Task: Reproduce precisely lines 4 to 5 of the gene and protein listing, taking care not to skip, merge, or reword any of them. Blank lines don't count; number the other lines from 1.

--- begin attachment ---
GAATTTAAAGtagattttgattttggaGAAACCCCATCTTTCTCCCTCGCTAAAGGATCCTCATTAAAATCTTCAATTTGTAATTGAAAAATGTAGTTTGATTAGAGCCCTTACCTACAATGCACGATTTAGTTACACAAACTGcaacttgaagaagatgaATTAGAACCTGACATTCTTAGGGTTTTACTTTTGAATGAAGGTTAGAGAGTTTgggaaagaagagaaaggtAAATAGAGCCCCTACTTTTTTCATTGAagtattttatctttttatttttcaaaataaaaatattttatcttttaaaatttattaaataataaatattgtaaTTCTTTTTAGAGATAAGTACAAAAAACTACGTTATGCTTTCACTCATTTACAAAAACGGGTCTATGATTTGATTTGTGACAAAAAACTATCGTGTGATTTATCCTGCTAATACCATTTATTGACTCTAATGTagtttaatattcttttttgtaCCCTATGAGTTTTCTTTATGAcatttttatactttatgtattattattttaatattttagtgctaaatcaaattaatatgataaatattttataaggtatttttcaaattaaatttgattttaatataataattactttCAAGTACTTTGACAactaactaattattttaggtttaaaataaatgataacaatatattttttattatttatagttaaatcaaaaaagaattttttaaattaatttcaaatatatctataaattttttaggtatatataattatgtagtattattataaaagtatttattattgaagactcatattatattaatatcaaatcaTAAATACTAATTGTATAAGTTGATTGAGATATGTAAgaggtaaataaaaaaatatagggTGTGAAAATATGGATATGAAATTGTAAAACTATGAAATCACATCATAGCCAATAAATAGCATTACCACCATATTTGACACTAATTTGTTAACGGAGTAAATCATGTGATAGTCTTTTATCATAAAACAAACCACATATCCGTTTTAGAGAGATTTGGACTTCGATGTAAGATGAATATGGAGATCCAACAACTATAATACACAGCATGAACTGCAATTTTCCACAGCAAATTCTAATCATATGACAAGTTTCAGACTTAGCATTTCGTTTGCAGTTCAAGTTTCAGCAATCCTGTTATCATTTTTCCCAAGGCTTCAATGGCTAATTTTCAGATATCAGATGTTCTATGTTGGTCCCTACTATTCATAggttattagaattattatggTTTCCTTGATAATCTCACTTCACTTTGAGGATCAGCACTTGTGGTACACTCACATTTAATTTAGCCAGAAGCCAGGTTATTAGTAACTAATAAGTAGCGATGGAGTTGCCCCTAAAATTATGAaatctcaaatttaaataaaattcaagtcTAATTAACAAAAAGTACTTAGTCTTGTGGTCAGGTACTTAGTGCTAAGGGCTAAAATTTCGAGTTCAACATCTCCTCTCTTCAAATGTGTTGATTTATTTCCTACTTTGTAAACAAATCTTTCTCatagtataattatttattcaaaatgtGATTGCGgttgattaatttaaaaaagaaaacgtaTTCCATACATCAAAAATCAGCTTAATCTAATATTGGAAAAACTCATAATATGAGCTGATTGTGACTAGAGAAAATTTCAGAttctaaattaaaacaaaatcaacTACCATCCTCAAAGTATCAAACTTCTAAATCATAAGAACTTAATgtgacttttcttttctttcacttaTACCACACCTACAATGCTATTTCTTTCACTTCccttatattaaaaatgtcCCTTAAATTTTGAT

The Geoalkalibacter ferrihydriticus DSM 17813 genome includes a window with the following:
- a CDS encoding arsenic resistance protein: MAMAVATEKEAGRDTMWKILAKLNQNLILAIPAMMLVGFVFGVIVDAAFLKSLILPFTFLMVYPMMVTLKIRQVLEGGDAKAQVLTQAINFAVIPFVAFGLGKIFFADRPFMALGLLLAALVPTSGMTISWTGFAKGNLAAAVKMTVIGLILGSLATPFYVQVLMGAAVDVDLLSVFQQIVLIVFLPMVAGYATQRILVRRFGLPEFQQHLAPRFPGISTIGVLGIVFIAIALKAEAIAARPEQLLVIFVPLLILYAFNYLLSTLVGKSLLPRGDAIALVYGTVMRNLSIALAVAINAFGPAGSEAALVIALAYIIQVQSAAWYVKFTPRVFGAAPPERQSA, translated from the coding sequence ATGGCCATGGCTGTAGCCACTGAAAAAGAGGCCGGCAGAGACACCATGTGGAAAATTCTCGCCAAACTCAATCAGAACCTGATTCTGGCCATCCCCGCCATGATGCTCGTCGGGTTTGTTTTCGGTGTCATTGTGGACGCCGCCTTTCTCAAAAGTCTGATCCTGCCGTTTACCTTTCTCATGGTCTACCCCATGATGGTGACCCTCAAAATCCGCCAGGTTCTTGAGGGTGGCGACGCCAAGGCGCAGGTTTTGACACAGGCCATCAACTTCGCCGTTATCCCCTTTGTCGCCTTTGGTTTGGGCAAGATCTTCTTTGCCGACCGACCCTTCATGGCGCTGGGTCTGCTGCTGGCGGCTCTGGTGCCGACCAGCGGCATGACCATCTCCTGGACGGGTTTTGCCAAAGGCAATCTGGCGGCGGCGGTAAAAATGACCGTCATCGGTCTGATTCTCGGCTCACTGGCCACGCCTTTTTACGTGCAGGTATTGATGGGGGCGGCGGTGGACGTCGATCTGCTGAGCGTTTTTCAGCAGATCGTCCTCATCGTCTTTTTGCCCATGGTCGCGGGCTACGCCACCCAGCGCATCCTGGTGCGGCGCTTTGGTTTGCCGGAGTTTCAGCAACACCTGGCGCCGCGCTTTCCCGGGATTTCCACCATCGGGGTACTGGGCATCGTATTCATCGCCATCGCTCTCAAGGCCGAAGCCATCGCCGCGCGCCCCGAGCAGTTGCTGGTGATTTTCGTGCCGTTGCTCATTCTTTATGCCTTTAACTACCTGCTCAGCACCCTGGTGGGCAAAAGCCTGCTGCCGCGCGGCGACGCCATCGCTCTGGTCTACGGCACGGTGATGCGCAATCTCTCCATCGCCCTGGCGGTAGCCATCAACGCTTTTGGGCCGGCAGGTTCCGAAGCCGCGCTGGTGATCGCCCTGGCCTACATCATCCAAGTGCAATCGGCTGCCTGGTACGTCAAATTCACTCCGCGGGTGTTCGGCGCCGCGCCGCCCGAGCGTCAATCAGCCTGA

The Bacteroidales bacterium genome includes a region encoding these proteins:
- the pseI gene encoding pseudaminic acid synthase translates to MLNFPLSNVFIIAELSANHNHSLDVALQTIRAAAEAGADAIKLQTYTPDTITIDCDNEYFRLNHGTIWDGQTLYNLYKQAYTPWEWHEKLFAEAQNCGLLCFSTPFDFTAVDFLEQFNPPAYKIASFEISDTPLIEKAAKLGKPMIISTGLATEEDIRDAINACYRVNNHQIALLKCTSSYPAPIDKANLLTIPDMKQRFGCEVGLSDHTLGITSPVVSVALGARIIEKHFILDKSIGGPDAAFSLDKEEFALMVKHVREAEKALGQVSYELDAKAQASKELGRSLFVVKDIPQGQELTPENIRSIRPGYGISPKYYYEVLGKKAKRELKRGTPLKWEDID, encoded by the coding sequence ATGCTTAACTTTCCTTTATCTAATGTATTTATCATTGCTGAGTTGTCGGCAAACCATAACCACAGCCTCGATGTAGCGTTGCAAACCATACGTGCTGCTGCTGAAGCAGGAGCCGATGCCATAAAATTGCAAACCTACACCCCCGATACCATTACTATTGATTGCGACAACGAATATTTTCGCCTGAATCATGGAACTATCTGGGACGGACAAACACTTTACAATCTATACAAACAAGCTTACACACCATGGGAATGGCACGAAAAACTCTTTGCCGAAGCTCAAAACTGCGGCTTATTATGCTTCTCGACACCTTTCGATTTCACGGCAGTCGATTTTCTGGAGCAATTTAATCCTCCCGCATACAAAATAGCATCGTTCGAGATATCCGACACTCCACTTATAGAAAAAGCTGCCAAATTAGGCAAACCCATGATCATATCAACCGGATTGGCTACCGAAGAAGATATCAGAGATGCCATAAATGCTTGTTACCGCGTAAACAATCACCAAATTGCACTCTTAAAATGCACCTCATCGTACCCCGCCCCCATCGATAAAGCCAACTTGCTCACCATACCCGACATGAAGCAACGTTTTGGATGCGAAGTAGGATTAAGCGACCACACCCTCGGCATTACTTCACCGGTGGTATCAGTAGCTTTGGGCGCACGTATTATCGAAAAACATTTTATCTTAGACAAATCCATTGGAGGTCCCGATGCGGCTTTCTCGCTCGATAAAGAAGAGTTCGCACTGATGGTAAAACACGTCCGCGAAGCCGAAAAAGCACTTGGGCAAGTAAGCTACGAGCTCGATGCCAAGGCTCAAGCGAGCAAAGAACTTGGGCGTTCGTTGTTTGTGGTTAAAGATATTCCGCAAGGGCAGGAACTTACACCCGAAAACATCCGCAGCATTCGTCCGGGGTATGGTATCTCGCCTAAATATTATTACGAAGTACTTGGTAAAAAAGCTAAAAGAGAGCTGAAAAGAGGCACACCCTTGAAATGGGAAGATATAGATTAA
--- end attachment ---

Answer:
The Bacteroidales bacterium genome includes a region encoding these proteins:
- the pseI gene encoding pseudaminic acid synthase translates to MLNFPLSNVFIIAELSANHNHSLDVALQTIRAAAEAGADAIKLQTYTPDTITIDCDNEYFRLNHGTIWDGQTLYNLYKQAYTPWEWHEKLFAEAQNCGLLCFSTPFDFTAVDFLEQFNPPAYKIASFEISDTPLIEKAAKLGKPMIISTGLATEEDIRDAINACYRVNNHQIALLKCTSSYPAPIDKANLLTIPDMKQRFGCEVGLSDHTLGITSPVVSVALGARIIEKHFILDKSIGGPDAAFSLDKEEFALMVKHVREAEKALGQVSYELDAKAQASKELGRSLFVVKDIPQGQELTPENIRSIRPGYGISPKYYYEVLGKKAKRELKRGTPLKWEDID, encoded by the coding sequence ATGCTTAACTTTCCTTTATCTAATGTATTTATCATTGCTGAGTTGTCGGCAAACCATAACCACAGCCTCGATGTAGCGTTGCAAACCATACGTGCTGCTGCTGAAGCAGGAGCCGATGCCATAAAATTGCAAACCTACACCCCCGATACCATTACTATTGATTGCGACAACGAATATTTTCGCCTGAATCATGGAACTATCTGGGACGGACAAACACTTTACAATCTATACAAACAAGCTTACACACCATGGGAATGGCACGAAAAACTCTTTGCCGAAGCTCAAAACTGCGGCTTATTATGCTTCTCGACACCTTTCGATTTCACGGCAGTCGATTTTCTGGAGCAATTTAATCCTCCCGCATACAAAATAGCATCGTTCGAGATATCCGACACTCCACTTATAGAAAAAGCTGCCAAATTAGGCAAACCCATGATCATATCAACCGGATTGGCTACCGAAGAAGATATCAGAGATGCCATAAATGCTTGTTACCGCGTAAACAATCACCAAATTGCACTCTTAAAATGCACCTCATCGTACCCCGCCCCCATCGATAAAGCCAACTTGCTCACCATACCCGACATGAAGCAACGTTTTGGATGCGAAGTAGGATTAAGCGACCACACCCTCGGCATTACTTCACCGGTGGTATCAGTAGCTTTGGGCGCACGTATTATCGAAAAACATTTTATCTTAGACAAATCCATTGGAGGTCCCGATGCGGCTTTCTCGCTCGATAAAGAAGAGTTCGCACTGATGGTAAAACACGTCCGCGAAGCCGAAAAAGCACTTGGGCAAGTAAGCTACGAGCTCGATGCCAAGGCTCAAGCGAGCAAAGAACTTGGGCGTTCGTTGTTTGTGGTTAAAGATATTCCGCAAGGGCAGGAACTTACACCCGAAAACATCCGCAGCATTCGTCCGGGGTATGGTATCTCGCCTAAATATTATTACGAAGTACTTGGTAAAAAAGCTAAAAGAGAGCTGAAAAGAGGCACACCCTTGAAATGGGAAGATATAGATTAA